Your domestic partner may qualify for portions of your federal retirement annuity if you provide for them to do so.

Your domestic partner may qualify for evacuation, relocation, travel, or other payments, under certain circumstances.

You can now take some time under the Family Medical Leave Act for the needs of your domestic partner.

Your partner may be entitled to other payments or assistance under federal law where such assistance is given to partners of married employees.

Despite these benefits extended for domestic partners of federal employees, the memorandum does not extend health coverage or other benefits that are currently given to married partners. The President indicates that legislative action is needed in the future to provide more benefits to same-sex domestic partners of federal employees.

The Importance of Parenting Agreements


Imagine this situation:  you and your partner have a child together.  You are not the biological parent, and you never adopted the child because it wasn’t legal when your child was born and you never thought that you and your partner would separate.  Then, something happens, and your partner forces you to leave the home and will not let you see your child.  The police will not intervene because it is a “family matter,” and your child’s school and doctor will not talk to you without a court order.  You are forced to go to court and have a Judge decide whether or not you are a parent of the child that you raised with your ex-partner for your child’s entire lifetime.  If you do not have a lawyer, you will have to hire one or figure out how to call witnesses, present evidence, and conduct a hearing on your own, without help.  

This situation does happen in Maine, but it can be avoided.  The best thing that you can do to protect your rights as a parent is to adopt your child jointly with your partner.  Not all states recognize same-sex adoptions.  To protect yourself if you cannot adopt or if you may travel somewhere where your adoption will not be recognized, you should consult an attorney about writing up an agreement when your child is born.  That agreement, called a “parenting agreement” or a “co-parenting agreement,” sets out each parent’s status and intent to raise a child together.  It can also include provisions to protect you if you and your partner separate.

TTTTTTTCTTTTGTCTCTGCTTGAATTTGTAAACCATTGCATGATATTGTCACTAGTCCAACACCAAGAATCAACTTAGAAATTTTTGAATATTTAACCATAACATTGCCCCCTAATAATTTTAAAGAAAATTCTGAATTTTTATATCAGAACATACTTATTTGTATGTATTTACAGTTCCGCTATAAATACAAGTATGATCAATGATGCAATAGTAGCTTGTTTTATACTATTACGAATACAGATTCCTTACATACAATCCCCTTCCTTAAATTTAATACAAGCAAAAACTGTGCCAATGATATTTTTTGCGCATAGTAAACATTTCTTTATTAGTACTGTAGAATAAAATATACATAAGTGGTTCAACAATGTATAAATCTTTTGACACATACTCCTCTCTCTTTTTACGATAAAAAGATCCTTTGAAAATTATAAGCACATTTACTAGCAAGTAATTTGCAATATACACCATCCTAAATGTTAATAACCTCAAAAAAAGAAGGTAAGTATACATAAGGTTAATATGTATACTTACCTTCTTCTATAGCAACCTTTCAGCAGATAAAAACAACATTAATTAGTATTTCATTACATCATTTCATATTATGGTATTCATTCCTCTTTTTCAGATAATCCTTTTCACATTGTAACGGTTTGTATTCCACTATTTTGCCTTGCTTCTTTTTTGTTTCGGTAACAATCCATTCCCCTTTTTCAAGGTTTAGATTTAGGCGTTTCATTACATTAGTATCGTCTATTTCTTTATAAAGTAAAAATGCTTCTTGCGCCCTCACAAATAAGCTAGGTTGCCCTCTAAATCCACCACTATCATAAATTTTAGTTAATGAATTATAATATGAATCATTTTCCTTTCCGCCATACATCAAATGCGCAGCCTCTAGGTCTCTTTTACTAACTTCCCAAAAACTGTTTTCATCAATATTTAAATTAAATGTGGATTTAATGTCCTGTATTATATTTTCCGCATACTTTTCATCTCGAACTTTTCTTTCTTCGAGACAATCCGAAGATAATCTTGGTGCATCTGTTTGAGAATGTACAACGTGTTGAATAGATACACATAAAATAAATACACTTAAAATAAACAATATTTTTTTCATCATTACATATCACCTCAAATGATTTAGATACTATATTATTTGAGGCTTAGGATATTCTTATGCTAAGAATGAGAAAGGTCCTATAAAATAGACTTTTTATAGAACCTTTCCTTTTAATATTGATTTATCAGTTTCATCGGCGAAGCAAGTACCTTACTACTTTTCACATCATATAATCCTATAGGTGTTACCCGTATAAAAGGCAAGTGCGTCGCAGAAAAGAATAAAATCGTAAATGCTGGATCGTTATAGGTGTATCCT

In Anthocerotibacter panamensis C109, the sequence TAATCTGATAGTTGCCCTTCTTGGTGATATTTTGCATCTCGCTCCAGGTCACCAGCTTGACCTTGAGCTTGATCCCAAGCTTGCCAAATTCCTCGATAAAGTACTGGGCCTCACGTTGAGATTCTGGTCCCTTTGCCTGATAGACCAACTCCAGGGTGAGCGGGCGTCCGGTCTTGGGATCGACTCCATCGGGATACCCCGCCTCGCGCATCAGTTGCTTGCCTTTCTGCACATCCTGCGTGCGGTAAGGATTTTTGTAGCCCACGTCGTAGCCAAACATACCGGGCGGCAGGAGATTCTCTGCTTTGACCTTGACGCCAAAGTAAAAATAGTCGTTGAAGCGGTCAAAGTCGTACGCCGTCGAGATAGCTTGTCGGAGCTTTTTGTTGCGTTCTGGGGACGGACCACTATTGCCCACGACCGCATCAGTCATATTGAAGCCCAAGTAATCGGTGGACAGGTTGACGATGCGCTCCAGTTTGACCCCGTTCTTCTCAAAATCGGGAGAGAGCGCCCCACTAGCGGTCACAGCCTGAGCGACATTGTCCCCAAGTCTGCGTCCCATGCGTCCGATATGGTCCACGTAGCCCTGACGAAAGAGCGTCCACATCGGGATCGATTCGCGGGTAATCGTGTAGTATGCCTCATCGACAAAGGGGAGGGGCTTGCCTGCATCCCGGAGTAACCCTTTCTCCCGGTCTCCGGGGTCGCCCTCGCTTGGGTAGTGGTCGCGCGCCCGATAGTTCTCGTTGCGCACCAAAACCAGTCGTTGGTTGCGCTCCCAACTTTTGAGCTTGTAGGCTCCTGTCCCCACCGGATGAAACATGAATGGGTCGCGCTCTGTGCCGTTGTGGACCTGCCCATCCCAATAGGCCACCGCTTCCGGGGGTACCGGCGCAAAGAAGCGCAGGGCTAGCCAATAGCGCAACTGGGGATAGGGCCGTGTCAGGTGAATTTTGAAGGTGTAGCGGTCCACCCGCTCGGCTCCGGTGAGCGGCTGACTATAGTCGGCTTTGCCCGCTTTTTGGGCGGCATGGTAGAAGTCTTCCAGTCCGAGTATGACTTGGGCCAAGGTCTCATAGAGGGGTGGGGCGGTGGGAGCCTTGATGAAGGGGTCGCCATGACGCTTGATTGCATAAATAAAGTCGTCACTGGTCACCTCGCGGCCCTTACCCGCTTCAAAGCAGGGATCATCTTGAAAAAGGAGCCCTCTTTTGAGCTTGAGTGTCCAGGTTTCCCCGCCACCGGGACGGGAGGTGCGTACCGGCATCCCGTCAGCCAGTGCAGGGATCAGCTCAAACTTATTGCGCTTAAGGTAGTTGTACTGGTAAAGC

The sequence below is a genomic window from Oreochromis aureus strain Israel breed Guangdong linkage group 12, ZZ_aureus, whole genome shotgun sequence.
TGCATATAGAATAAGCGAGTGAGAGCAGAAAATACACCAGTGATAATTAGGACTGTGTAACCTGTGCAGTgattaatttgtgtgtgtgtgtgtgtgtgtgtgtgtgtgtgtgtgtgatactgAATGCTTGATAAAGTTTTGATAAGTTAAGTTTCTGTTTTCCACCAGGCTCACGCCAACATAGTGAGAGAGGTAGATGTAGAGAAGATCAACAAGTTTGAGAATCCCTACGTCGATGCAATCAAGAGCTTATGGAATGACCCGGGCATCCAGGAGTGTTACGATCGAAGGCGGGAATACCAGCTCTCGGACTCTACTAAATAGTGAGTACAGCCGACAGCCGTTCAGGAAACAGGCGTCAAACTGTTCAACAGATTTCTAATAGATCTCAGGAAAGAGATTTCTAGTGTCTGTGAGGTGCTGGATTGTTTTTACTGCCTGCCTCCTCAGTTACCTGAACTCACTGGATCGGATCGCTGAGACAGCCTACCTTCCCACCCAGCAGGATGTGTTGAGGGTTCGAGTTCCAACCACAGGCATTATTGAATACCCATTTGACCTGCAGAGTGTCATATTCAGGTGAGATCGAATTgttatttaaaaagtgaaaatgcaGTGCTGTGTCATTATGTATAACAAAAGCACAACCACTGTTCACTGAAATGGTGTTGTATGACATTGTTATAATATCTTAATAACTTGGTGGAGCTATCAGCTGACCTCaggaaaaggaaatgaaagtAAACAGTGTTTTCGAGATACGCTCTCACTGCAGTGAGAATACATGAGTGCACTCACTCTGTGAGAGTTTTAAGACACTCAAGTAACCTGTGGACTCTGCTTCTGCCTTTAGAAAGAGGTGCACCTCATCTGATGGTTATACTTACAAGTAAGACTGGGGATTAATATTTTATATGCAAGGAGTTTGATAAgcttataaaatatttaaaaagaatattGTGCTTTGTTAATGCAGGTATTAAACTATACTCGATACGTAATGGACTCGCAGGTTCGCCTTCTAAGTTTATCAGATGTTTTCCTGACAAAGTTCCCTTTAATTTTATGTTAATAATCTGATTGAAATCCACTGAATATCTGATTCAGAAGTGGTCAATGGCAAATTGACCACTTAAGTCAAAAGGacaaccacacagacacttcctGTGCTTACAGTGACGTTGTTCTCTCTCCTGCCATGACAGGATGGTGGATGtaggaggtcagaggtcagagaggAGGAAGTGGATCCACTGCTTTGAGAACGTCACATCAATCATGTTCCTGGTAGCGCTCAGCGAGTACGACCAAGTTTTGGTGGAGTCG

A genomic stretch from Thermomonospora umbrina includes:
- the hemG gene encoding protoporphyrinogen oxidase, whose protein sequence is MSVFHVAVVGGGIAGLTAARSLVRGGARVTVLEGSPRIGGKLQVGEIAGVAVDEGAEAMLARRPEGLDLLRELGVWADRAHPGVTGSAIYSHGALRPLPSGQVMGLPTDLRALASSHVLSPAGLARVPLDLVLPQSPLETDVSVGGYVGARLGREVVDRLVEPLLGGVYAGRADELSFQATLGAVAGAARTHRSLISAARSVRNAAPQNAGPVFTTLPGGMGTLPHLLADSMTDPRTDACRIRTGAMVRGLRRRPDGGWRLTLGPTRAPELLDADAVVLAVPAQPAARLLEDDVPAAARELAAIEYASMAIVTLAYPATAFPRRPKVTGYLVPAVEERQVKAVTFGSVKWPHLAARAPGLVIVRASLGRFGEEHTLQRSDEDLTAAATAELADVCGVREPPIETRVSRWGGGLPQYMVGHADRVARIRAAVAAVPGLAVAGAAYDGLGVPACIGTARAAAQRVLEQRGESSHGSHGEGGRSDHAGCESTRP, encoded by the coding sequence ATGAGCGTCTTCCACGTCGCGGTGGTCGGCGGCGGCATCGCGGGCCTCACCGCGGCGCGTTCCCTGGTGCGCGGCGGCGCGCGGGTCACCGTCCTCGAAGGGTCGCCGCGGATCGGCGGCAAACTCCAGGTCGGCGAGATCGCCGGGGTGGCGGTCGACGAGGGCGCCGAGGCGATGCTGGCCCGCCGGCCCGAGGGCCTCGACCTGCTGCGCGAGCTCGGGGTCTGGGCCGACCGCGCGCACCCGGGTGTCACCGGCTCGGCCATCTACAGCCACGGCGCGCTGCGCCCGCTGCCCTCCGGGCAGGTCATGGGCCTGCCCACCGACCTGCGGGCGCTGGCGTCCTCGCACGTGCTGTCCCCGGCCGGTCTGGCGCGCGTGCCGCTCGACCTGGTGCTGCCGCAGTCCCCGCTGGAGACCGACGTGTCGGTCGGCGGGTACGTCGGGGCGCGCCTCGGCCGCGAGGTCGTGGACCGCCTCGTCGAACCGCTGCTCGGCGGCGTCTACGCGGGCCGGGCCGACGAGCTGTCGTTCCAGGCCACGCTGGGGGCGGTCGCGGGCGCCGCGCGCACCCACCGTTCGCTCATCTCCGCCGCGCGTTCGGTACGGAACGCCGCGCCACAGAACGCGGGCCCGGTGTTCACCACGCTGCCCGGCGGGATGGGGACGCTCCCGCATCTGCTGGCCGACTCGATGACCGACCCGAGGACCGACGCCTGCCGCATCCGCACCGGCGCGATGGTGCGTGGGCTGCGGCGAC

A co-parenting agreement can help you and your child’s other parent separate while making sure that each of you has a role to play in your child’s life.  You can also use a properly executed parenting agreement as evidence in a family law case.  A co-parenting agreement is a private agreement that could possibly keep you from having to enter the court system at all, and affords you protections if you do.  Every same-sex couple with children should create one.

Why it matters to hire an attorney with knowledge of LGBT law


If you are someone who is a member of the LGBTQI community who needs to consult with a lawyer, you should consider looking for someone who has a practice that handles a lot of LGBTQI issues or who has a lot of LGBTQI clients.  Many legal issues that LGBTQI individuals face are matters that generally only affect individuals who do not have legally recognized relationships or are issues that only affect transgender individuals.  Many of these individuals also face discrimination. Even if your situation is one that is not related to your sexual orientation or gender identity, it is often more comfortable to have a lawyer who is familiar with your life experience and relationship status, without extensive explanations.

In estate planning matters, the lack of legal recognition for same-sex relationships often means that attorneys must use different means to protect client’s assets or interests than for other individuals.  Wills or powers of attorney sometimes require specialized language to protect assets or the interests of a surviving partner.  Individuals in same-sex relationships often face tax issues, gift transfer matters, or other problems that married couples do not.

Same-sex couples also face unique situations in family law.  An attorney with experience in this matters can advise you on how to protect yourself in a new relationship, or how to dissolve a relationship while protecting your rights regarding children or property.  Even experienced family law attorneys without experience or knowledge of LGBTQI matters sometimes advice clients that there is nothing that can be done because of the law.  Attorneys with experience in these areas know what can be done, and often use creative approaches that can resolve your legal issues.  These attorneys also know how or if a marriage, civil union, domestic partnership, or adoption performed in another state or country will be recognized in the state where the attorney practices. 

Finally, transgender or non-gender-conforming individuals face a host of legal issues that other people do not.  These individuals often need to change gender markers on identity documents and often change their names.  It is imperative that these individuals are represented by a lawyer who, not only knows what special procedures they must follow, but also treats clients respectfully and compassionately and uses the correct name and pronouns. 

Members of the LGBTQI community are often treated differently by the law.  In hiring a lawyer, they should make sure that the lawyer they hire is aware of the differences and has the knowledge and experience with these differences to represent them effectively.